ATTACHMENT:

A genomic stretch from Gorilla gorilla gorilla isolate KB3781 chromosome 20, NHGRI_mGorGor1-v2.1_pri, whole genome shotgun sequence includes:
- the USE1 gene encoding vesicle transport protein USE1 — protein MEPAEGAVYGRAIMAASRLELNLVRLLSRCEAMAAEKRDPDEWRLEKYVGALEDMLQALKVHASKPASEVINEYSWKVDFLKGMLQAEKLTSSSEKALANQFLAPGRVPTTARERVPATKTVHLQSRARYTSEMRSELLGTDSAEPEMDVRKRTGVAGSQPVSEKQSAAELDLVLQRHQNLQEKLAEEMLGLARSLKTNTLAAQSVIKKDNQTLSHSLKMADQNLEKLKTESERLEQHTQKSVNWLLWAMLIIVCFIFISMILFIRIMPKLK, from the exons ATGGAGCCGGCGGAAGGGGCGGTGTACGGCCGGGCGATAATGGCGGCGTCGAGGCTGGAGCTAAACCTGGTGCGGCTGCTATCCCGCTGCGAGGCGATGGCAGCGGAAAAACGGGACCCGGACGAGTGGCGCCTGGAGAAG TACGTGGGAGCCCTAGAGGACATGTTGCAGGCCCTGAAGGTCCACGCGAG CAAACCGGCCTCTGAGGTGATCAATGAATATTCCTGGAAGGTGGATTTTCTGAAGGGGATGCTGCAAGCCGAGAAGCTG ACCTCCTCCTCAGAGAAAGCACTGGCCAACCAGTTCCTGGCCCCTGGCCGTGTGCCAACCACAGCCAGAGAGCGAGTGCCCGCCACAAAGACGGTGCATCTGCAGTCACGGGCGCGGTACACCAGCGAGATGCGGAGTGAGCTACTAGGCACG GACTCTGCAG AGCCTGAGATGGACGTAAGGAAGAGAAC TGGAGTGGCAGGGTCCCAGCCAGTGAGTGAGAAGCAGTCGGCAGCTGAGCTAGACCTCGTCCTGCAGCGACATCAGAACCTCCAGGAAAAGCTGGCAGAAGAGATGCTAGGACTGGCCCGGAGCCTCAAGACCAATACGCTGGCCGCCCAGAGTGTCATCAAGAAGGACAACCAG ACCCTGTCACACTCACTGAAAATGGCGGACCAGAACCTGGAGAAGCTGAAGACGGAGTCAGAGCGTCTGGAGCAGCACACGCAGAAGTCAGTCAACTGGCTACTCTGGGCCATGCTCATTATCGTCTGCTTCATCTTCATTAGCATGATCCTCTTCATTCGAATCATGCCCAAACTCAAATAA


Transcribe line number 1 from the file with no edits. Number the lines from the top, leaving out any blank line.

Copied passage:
A genomic stretch from Gorilla gorilla gorilla isolate KB3781 chromosome 20, NHGRI_mGorGor1-v2.1_pri, whole genome shotgun sequence includes: